One of the earliest ideas about American modern dance was that you dance who you are—your movement is your own. Reacting against the aristocratic vocabulary of ballet, modern dancers crafted their own glossary from their own sinews. Martha Graham used to talk about going into the studio to wrestle with God when she created her earliest works, and her dancers performed them with a kind of devotional accuracy—they wanted to move just like her.
But as time has passed and the art form has developed, choreographers have come to think of their dancers as collaborators rather than as acolytes, so that now we often see performers listed in the program under the choreography credit, alongside a chief dance maker. Rather than pulling movement out of their own bodies, choreographers are in charge of conceptualizing a work, and crafting movement in the same way a painter might manipulate pigments.
Part of this sea change comes from the postmodern experiments of the 1960s and ’70s, where radical artists like Yvonne Rainer rejected the theatrical conventions of previous generations. In her infamous “No Manifesto,” Rainer turned her back on the dramatic aspects of earlier works, saying “no” to a traditional checklist that included spectacle, virtuosity, and the “seduction of (the) spectator by the wiles of the performer.” In place of these qualities, postmodern dancemakers began to look to the streets for their material, using “found” movements and patterns, thereby taking some of the personal out of the equation.
And so we’ve come to a place that we could describe as crowdsourced choreography, where the movement often comes from someplace other than the dance maker. Several works on Seattle’s spring calendar use some parts of the postmodern toolkit, but one new work really exemplifies this approach.
Mark Haim’s upcoming Parts to a Sum is almost more compiled than choreographed—a tribute to friends and mentors who have been a part of his development as an artist and a person. A Juilliard-trained dancer, Haim’s career has shifted directions multiple times: He’s performed and taught around the world, run dance companies, served on university faculties, and made works for professionals, children, and everyone in between. For this new work, he turned to the contact list in his phone, calling more than 400 people who have meant something to him during all that time. He asked each of them for a five-to-10-second video of them moving—not necessarily a dance (they are not all dancers), but at least a kinetic phrase. Of those contacted, 370 sent Haim a video clip, and he’s spent the last several months learning them all.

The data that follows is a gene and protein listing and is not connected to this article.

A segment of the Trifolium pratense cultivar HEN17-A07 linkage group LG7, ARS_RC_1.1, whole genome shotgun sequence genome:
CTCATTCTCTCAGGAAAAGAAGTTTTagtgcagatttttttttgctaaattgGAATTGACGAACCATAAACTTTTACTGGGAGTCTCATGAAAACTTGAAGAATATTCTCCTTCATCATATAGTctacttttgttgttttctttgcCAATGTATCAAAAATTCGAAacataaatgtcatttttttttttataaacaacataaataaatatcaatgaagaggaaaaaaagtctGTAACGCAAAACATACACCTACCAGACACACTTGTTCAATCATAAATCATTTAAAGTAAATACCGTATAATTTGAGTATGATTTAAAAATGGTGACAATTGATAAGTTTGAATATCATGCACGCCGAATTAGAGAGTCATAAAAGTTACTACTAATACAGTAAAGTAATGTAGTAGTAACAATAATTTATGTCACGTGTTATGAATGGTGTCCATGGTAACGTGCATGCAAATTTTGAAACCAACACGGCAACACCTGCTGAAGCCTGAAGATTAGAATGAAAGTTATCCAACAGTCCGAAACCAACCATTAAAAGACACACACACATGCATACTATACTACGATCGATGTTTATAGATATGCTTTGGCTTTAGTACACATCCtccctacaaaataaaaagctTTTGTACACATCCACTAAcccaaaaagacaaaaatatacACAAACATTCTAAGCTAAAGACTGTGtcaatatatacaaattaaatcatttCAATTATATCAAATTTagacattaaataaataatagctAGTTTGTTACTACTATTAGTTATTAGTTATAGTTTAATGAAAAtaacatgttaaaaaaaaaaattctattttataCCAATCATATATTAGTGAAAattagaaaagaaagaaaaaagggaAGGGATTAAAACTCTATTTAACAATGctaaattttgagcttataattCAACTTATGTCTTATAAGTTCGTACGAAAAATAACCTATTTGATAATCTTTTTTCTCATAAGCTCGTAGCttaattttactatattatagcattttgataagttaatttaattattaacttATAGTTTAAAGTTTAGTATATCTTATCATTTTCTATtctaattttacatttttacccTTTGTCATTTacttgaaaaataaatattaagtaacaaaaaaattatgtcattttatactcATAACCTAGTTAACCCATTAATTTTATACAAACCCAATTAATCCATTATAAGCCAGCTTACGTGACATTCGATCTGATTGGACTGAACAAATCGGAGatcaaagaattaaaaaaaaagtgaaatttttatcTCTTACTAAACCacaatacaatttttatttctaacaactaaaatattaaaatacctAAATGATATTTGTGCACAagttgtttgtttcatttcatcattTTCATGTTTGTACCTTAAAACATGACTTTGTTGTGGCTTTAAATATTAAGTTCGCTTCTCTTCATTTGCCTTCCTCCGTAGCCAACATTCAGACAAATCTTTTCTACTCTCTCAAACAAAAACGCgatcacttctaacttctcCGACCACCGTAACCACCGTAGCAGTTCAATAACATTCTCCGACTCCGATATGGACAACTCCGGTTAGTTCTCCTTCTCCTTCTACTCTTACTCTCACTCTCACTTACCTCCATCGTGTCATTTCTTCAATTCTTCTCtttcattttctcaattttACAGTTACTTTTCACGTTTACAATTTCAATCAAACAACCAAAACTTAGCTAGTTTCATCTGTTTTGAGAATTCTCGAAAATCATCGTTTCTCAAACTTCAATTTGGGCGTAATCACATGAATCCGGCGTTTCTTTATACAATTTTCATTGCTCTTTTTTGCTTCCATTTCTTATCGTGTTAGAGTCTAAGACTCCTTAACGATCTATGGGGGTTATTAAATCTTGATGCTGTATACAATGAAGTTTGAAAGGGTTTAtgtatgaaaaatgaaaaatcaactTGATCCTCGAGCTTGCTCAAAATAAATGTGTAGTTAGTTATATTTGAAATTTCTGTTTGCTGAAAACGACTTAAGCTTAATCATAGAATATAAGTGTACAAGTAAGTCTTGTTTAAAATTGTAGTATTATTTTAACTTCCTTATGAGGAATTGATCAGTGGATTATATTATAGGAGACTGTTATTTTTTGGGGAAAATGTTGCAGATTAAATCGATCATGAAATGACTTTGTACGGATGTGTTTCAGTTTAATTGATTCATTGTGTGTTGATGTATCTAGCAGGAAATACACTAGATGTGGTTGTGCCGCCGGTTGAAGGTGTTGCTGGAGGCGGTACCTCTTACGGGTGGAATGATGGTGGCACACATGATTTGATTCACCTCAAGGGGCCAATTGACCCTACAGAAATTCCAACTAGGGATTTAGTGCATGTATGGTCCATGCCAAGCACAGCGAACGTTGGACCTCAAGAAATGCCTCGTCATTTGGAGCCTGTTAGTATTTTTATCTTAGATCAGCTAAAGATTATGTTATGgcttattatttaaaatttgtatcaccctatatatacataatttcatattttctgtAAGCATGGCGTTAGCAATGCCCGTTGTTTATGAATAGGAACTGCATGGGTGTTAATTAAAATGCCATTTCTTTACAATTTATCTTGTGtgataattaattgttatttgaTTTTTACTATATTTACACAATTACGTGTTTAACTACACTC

The idea is to present them in chronological order of the submitters’ ages, from oldest to youngest. Some are from big names in the dance world, and others are far more modest, like the children of family friends. But for Haim, they are all on the same level. And he’s given them each the same painstaking attention, translating these cell-phone videos into full-bodied action. He’s crafted a few transitions, but mostly it’s a straightforward performance of an incredible laundry list. Haim’s point of view, that “everyone plays a part in someone’s life,” is reflected in his egalitarian approach.
Despite what Rainer might think, there’s a certain virtuosic aspect to this project. The task of memorizing these movement short takes and keeping them in order is a fairly daunting one. Haim occasionally compares it to a hot-dog-eating contest. But he also brings up a more metaphorical question: “How many people do we hold in ourselves?” If we are the sum of our experiences, then all the people we’ve known—good and bad, intimate and casual—are indeed reflected in our thoughts and actions, as well as our art. And in Parts to a Sum, Haim says “my aim is to get them all in there.”